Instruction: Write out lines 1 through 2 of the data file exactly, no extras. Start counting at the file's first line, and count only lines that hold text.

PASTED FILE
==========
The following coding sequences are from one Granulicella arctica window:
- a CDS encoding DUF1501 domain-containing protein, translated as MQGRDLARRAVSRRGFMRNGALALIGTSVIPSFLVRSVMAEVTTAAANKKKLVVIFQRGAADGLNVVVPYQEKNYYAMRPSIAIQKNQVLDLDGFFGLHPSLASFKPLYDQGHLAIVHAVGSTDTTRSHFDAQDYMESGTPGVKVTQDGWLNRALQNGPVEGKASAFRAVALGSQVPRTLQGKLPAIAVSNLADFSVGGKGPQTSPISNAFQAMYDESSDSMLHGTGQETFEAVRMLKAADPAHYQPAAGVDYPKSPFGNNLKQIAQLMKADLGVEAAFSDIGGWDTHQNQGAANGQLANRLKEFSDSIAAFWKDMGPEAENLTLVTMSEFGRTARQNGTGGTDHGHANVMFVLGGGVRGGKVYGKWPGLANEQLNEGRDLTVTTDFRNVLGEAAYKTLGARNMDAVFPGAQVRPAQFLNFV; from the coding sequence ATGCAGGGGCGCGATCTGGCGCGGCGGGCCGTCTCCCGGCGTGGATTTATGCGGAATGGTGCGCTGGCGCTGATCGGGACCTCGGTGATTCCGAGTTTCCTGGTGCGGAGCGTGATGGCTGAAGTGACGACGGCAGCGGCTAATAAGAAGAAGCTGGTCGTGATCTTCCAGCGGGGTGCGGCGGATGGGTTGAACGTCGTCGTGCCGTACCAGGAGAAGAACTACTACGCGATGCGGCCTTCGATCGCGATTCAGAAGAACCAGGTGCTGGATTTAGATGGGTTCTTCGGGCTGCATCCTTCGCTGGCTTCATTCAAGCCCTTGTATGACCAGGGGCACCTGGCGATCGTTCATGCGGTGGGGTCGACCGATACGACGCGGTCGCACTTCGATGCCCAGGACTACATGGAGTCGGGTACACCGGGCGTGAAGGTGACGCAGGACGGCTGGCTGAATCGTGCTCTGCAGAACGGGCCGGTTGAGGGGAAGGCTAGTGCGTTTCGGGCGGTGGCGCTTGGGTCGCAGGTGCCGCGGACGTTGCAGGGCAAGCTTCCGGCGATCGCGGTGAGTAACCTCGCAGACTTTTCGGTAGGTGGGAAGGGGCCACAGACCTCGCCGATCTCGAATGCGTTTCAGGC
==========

The following coding sequences are from one Granulicella arctica window:
- a CDS encoding DUF1501 domain-containing protein, translated as MQGRDLARRAVSRRGFMRNGALALIGTSVIPSFLVRSVMAEVTTAAANKKKLVVIFQRGAADGLNVVVPYQEKNYYAMRPSIAIQKNQVLDLDGFFGLHPSLASFKPLYDQGHLAIVHAVGSTDTTRSHFDAQDYMESGTPGVKVTQDGWLNRALQNGPVEGKASAFRAVALGSQVPRTLQGKLPAIAVSNLADFSVGGKGPQTSPISNAFQAMYDESSDSMLHGTGQETFEAVRMLKAADPAHYQPAAGVDYPKSPFGNNLKQIAQLMKADLGVEAAFSDIGGWDTHQNQGAANGQLANRLKEFSDSIAAFWKDMGPEAENLTLVTMSEFGRTARQNGTGGTDHGHANVMFVLGGGVRGGKVYGKWPGLANEQLNEGRDLTVTTDFRNVLGEAAYKTLGARNMDAVFPGAQVRPAQFLNFV; from the coding sequence ATGCAGGGGCGCGATCTGGCGCGGCGGGCCGTCTCCCGGCGTGGATTTATGCGGAATGGTGCGCTGGCGCTGATCGGGACCTCGGTGATTCCGAGTTTCCTGGTGCGGAGCGTGATGGCTGAAGTGACGACGGCAGCGGCTAATAAGAAGAAGCTGGTCGTGATCTTCCAGCGGGGTGCGGCGGATGGGTTGAACGTCGTCGTGCCGTACCAGGAGAAGAACTACTACGCGATGCGGCCTTCGATCGCGATTCAGAAGAACCAGGTGCTGGATTTAGATGGGTTCTTCGGGCTGCATCCTTCGCTGGCTTCATTCAAGCCCTTGTATGACCAGGGGCACCTGGCGATCGTTCATGCGGTGGGGTCGACCGATACGACGCGGTCGCACTTCGATGCCCAGGACTACATGGAGTCGGGTACACCGGGCGTGAAGGTGACGCAGGACGGCTGGCTGAATCGTGCTCTGCAGAACGGGCCGGTTGAGGGGAAGGCTAGTGCGTTTCGGGCGGTGGCGCTTGGGTCGCAGGTGCCGCGGACGTTGCAGGGCAAGCTTCCGGCGATCGCGGTGAGTAACCTCGCAGACTTTTCGGTAGGTGGGAAGGGGCCACAGACCTCGCCGATCTCGAATGCGTTTCAGGC